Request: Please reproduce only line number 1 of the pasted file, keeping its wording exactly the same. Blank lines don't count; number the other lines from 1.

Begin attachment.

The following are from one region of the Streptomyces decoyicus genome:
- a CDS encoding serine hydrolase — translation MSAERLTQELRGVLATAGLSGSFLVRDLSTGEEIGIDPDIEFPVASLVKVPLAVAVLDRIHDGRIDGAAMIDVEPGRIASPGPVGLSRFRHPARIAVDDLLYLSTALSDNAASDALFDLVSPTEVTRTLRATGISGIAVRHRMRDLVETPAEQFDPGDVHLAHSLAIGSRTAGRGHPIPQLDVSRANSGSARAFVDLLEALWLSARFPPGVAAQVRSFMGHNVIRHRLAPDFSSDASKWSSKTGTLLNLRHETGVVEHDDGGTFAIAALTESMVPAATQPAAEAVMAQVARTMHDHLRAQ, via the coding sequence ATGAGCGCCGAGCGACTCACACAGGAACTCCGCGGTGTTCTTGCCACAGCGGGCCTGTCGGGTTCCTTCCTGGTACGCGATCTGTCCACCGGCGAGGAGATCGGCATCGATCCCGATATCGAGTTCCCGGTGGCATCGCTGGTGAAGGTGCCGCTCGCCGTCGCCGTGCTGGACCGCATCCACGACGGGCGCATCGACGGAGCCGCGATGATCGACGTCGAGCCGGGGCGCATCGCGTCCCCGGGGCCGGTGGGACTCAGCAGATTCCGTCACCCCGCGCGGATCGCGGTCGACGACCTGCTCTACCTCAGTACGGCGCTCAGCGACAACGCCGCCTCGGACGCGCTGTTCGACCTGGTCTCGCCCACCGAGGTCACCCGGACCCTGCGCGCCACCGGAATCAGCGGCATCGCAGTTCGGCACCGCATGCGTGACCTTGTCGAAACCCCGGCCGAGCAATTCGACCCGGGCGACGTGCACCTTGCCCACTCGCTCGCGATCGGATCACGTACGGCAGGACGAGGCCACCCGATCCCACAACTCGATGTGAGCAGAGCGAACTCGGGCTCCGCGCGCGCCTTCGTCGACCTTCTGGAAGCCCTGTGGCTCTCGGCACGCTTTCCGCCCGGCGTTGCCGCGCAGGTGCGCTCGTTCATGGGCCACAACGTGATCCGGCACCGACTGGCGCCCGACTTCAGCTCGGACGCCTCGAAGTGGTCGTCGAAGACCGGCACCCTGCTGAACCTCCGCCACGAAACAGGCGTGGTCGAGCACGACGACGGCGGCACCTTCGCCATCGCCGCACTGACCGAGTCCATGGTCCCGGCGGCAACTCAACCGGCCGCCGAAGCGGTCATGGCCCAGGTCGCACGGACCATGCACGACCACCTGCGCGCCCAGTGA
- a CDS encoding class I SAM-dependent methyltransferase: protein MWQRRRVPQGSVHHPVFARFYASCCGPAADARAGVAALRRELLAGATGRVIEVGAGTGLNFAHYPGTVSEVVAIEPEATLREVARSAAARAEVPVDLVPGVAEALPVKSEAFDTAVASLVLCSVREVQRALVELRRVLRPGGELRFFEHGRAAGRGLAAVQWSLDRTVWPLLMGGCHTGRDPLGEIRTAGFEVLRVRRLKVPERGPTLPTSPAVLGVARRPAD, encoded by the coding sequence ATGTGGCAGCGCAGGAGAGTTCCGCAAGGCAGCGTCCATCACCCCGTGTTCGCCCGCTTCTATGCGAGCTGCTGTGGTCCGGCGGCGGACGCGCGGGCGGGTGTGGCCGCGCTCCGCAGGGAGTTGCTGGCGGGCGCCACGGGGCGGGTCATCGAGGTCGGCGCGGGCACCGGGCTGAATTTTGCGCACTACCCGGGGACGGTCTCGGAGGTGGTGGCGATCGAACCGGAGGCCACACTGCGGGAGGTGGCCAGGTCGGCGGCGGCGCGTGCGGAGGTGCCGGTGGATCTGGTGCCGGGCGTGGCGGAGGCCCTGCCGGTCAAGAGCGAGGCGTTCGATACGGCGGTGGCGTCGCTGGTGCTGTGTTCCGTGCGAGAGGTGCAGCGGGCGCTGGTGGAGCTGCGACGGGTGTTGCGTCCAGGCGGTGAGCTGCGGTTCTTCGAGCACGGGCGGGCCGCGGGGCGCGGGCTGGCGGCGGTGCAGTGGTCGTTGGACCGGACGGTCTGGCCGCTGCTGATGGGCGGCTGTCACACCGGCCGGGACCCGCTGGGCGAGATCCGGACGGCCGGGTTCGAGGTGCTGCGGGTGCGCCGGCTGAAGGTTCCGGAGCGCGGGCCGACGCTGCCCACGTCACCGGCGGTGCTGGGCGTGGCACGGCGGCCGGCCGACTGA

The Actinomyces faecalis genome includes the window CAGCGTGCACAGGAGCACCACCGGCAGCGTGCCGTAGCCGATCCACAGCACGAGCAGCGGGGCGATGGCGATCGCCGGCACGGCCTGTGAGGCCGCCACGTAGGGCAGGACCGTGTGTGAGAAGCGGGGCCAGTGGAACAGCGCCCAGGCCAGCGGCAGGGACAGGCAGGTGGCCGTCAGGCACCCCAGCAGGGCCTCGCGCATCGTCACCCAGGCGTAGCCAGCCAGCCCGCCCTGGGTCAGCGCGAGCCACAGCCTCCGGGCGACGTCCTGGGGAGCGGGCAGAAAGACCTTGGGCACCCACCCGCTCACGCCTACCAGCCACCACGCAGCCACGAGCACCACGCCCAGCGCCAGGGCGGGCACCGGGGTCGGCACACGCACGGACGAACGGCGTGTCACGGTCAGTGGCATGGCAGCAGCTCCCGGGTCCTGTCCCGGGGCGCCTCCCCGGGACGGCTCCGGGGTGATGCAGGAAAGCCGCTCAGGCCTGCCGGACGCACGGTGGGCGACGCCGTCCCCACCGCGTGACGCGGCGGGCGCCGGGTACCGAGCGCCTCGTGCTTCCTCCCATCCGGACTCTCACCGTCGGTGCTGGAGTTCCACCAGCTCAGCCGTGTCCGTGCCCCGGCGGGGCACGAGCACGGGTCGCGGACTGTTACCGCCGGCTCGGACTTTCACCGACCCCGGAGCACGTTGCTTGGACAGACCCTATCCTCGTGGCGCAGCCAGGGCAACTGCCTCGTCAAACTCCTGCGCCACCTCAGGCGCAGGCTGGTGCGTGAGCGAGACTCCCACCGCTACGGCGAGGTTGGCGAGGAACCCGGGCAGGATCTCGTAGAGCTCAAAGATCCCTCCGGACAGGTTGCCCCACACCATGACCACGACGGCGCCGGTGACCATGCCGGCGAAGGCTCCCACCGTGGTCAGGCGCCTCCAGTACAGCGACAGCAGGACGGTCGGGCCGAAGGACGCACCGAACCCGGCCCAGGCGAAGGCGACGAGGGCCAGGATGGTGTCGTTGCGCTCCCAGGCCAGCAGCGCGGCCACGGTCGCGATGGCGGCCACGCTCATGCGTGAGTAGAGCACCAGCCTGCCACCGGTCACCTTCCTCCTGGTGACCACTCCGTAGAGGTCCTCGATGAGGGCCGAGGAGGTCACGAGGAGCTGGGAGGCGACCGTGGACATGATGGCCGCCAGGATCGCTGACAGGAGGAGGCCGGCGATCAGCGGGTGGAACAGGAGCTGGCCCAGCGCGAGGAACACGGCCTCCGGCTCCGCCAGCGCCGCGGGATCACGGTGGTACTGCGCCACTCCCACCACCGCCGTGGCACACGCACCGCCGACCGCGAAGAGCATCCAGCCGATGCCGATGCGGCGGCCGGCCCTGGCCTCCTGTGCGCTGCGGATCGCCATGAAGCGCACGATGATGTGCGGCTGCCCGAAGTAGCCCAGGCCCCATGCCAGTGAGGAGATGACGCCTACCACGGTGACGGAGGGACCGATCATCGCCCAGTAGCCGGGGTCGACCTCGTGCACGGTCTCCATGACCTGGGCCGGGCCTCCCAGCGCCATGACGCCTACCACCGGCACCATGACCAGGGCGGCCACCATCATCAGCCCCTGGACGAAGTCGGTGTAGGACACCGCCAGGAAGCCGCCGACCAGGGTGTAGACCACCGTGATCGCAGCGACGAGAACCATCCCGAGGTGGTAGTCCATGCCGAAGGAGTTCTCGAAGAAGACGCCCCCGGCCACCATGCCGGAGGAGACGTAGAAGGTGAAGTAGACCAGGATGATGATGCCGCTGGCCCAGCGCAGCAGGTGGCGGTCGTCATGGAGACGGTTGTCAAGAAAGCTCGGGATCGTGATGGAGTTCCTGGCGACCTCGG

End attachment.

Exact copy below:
The following are from one region of the Streptomyces decoyicus genome: